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down, he wanted a quarter for the chart and I only had left half enough to buy one, or I might have gone in and made a fortune by this time. The great idea in those days was to found a city, the spirit of Romulus was abroad in the the land. It was a big thing to have a franchise in an imaginary city with corner lots and water lots a plenty. Many people in a speculative way followed the course of streams in their chase for fortune, and looked for a sight for a dam or a good chance for a saw mill or a grist mill; the idea was to pitch in and make a fortune as quick as possible and let other people do the work; speculating on paper was one of the open gateways to wealth in that day.

The boom struck Cleveland between wind and water, she had it tolerably bad, but weathered it through rather better than most towns that were struck. In Cuyahoga County beside our own city that was sure to win in the end we had the city of Gilnett at the mouth of Rocky River, and St. Johnsville at Chagrin, while plats and surveys were made for the mouth of Euclid Creek and Doan's Brook. As for the interior of the county cities in embryo were a plenty, and Tinker's Creek was said to have the finest water power anywhere between Niagara and St. Antony.

Railroads that had just been tested for utility in the east were being projected for us in the booming west. William B. Lloyd and John R. St. John, two of our most enthusastic citizens were the firmest advocates of this new means of transit, but they had more mind than money.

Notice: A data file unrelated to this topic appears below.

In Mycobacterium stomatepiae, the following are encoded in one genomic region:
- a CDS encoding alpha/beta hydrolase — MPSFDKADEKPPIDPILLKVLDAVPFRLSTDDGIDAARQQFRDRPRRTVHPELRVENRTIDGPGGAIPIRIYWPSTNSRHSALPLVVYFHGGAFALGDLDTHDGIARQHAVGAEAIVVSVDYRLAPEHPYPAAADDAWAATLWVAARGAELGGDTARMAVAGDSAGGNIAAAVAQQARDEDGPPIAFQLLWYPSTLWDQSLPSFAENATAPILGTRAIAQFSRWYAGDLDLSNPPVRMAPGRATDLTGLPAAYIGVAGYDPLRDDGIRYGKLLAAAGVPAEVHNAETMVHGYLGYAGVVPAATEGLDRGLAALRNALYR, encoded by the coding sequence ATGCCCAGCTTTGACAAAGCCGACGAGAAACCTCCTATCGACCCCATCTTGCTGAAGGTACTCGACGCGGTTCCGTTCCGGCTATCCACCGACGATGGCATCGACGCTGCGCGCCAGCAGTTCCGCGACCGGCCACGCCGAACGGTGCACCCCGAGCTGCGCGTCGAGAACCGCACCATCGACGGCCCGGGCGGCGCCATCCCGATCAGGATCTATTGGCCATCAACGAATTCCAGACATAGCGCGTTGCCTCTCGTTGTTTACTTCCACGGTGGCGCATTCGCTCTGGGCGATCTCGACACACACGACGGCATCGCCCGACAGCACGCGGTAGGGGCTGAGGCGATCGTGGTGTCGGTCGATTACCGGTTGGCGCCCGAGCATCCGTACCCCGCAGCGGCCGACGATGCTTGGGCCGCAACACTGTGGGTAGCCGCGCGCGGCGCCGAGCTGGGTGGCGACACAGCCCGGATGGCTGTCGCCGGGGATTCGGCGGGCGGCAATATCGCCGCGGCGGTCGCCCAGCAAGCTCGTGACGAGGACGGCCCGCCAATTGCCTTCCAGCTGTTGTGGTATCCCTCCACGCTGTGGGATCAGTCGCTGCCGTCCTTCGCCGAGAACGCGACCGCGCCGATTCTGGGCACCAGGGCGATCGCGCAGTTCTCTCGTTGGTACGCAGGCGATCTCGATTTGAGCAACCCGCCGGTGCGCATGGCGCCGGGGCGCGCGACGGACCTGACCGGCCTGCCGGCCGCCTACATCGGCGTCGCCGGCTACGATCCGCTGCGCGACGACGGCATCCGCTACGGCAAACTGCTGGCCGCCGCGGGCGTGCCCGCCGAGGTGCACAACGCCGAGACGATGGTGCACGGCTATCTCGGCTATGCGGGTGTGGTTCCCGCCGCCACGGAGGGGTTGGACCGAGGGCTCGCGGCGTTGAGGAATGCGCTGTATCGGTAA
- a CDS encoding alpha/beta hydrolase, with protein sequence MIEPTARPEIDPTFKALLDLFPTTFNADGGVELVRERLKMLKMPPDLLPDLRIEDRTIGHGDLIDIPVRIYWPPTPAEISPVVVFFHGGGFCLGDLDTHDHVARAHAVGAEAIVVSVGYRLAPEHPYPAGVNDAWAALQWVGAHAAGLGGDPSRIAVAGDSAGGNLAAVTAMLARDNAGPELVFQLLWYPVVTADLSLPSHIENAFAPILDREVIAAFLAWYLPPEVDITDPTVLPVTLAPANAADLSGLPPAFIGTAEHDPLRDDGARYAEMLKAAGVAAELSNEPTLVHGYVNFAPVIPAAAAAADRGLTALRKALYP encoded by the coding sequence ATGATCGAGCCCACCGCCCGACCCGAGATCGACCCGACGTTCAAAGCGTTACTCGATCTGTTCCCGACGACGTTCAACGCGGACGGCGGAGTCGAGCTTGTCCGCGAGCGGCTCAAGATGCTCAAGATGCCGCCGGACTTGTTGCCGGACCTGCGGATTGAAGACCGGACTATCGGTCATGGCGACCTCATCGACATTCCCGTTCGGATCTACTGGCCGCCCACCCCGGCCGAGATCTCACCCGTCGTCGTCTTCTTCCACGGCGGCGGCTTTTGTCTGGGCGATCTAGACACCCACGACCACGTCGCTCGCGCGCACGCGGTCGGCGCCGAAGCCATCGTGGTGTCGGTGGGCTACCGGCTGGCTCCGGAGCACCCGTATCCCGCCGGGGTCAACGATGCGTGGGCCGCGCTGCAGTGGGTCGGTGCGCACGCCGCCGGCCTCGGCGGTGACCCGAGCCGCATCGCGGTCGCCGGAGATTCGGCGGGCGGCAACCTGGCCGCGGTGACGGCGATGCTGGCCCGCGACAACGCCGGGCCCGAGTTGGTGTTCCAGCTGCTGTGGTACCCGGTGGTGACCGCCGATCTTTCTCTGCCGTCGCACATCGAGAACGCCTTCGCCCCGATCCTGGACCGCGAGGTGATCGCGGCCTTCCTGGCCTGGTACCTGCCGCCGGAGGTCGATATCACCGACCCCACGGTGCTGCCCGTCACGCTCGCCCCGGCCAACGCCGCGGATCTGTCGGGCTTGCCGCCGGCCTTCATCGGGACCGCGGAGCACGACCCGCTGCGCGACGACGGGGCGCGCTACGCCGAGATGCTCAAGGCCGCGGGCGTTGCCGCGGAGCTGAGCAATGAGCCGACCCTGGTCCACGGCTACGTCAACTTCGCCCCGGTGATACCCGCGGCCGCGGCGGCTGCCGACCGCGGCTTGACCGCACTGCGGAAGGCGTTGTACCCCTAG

We had Pittsburgh connected with us by links and chains by grades and curves on paper, but we had to use the old mud roads long before the cars and rails were ready for use. Those enterprising gentlemen were only a score or more of years in advance of our necessities.

Speaking of railroads we had an unmistakable one in our midst which is worthy of more than a passing mention. The Cleveland and Newburgh Railway was an accomplished fact, had its day, carried its loads of human freight and blue stone combined, yielded up its dividends and the ghost simultaneously, and where is it? Ahaz Merchant was one of the public spirited men of those days that not only projected improvements, but his enterprise brought many to a practical test; it was his head and hands that brought this Newburg road to completion, and if it was not financially a success it became no excuse to call Mr. Merchant a visionary man. He was bound to test the practicability of bringing the blue stone of the Shaker quarries to a profitable purpose. The western terminus of that road was in the southwest corner of the Public Square and its eastern was in the midst of the blue stone of the Shaker brook at Doan's Corners, near where the famous spring of blue rock water has burst through its seams. The line of route was directly through Euclid street (now an “avenue,"') and a single passenger coach carried all the human freight that sought transit; one horse was quite enough for any car load and we prided ourselves that we had a street railroad in real good earnest, and two trips a day was quite enough for all the travel, but the rails were of the stately forest oak and there was no fear of snake heads or of Ashtabula holocosts nor yet of such mysterious and terrible water casts as that of the river Tay in Scotland.